|Authors||Foley EF, Benotti PN, Borlase BC, Hollingshead J, Blackburn GL|
|Journal||Am. J. Surg. Volume: 163 Issue: 3 Pages: 294-7|
|Publish Date||1992 Mar|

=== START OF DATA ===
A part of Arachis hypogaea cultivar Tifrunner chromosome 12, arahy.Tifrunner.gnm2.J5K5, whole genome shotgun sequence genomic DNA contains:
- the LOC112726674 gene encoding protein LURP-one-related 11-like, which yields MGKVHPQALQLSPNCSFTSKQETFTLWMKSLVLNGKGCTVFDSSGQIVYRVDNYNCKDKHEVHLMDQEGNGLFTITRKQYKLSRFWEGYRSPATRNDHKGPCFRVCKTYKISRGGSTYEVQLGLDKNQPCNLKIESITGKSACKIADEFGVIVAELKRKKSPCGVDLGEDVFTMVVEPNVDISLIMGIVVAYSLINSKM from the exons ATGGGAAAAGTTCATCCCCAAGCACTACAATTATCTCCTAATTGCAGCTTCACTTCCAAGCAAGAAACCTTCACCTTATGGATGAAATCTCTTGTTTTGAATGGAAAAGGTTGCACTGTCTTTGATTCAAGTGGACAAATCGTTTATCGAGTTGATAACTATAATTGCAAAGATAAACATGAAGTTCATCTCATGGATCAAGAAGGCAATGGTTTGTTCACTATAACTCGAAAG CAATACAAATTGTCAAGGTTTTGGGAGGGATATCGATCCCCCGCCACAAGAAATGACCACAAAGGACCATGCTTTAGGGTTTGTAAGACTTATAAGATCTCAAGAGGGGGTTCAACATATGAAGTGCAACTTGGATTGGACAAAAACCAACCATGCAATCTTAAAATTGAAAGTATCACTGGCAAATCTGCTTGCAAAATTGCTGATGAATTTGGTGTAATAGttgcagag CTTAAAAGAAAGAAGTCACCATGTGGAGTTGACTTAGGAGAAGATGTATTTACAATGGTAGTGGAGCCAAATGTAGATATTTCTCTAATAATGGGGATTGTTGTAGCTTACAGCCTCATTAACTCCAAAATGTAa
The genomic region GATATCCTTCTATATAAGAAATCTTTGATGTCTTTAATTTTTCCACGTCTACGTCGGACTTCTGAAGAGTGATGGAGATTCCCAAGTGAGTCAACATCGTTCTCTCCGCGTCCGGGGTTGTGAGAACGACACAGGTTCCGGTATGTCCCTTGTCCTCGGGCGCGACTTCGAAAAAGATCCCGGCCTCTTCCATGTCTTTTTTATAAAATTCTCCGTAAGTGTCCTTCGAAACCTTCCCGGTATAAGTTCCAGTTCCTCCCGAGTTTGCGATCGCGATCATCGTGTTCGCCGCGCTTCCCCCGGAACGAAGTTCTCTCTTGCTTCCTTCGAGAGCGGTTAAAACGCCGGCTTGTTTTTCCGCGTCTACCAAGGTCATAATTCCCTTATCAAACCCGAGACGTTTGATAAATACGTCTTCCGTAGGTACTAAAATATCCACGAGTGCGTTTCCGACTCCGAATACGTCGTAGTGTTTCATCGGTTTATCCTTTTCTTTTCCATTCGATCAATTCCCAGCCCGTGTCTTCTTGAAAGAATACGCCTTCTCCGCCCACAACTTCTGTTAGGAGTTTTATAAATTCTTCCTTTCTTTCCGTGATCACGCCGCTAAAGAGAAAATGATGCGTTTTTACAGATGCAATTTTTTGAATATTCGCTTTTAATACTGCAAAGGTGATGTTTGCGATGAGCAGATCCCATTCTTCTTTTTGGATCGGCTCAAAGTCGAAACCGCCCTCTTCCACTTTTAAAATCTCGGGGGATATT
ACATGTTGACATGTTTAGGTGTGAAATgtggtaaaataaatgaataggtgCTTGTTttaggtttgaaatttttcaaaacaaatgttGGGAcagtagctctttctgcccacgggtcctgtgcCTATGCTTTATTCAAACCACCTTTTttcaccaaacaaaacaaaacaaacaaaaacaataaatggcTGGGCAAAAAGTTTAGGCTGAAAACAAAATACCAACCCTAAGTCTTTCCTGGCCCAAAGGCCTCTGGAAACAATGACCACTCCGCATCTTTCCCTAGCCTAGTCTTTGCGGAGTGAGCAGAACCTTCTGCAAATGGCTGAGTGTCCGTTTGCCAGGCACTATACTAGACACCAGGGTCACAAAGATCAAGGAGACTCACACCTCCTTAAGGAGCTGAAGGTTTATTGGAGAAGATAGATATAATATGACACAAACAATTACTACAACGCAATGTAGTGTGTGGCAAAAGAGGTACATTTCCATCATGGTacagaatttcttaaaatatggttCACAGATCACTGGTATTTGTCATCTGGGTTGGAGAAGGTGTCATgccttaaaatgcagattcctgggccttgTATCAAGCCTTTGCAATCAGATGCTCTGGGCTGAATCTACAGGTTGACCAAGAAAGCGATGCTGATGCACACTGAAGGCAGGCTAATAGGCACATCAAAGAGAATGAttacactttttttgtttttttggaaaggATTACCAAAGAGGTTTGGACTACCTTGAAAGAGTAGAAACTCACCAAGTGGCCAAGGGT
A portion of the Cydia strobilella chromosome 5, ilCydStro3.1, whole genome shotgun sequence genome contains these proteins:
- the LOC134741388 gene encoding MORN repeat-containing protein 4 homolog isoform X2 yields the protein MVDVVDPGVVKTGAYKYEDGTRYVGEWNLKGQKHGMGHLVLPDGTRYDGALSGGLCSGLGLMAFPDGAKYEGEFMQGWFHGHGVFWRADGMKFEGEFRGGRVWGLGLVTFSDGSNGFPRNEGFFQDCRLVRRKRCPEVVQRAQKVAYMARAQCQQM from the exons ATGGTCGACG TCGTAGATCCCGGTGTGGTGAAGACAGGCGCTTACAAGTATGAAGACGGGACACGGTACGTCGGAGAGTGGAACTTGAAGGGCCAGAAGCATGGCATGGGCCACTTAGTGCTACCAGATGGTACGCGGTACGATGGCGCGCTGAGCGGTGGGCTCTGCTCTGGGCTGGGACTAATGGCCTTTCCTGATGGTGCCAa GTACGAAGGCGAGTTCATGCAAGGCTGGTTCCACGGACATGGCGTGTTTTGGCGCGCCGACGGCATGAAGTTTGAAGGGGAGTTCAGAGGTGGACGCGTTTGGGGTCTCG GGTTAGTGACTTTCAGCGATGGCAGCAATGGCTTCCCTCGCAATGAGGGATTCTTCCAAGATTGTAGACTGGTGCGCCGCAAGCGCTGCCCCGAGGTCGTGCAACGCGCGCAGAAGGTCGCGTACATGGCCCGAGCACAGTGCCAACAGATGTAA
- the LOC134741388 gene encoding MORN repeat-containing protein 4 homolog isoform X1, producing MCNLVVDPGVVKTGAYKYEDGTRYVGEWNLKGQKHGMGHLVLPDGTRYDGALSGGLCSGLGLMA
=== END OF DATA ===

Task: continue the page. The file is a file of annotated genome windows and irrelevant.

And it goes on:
Hypertension is a major health risk factor in patients who are morbidly obese. Two hundred eighty-nine morbidly obese patients undergoing gastric restrictive surgery were evaluated for the presence of hypertension (blood pressure greater than or equal to 160/90 mm Hg or currently undergoing antihypertensive therapy) pre- and postoperatively. Of 74 (26%) preoperatively hypertensive patients, 67 (91%) were available for follow-up. Preoperative hypertension resolved in 66% (44 of 67) of patients following gastric restrictive surgery. Superobese and morbidly obese patients had similar reductions in hypertension after surgery (69% versus 63%). Patients not receiving antihypertensives preoperatively had a greater reduction of hypertension than those medically treated preoperatively (78% versus 58%). The amount of weight loss significantly predicted the reduction of hypertension, whereas follow-up weight achieved did not. The amounts of weight loss for patients with resolved and persistent hypertension were 89.3 BD) and 66.0 BD) and 220.4 +/- 9.5 lbs (170% +/- 7% IBW). Gastric restrictive surgery is effective therapy for hypertension in morbidly obese patients. Patients need not achieve weights approaching IBW to enjoy the benefits of gastric restrictive surgery on hypertension.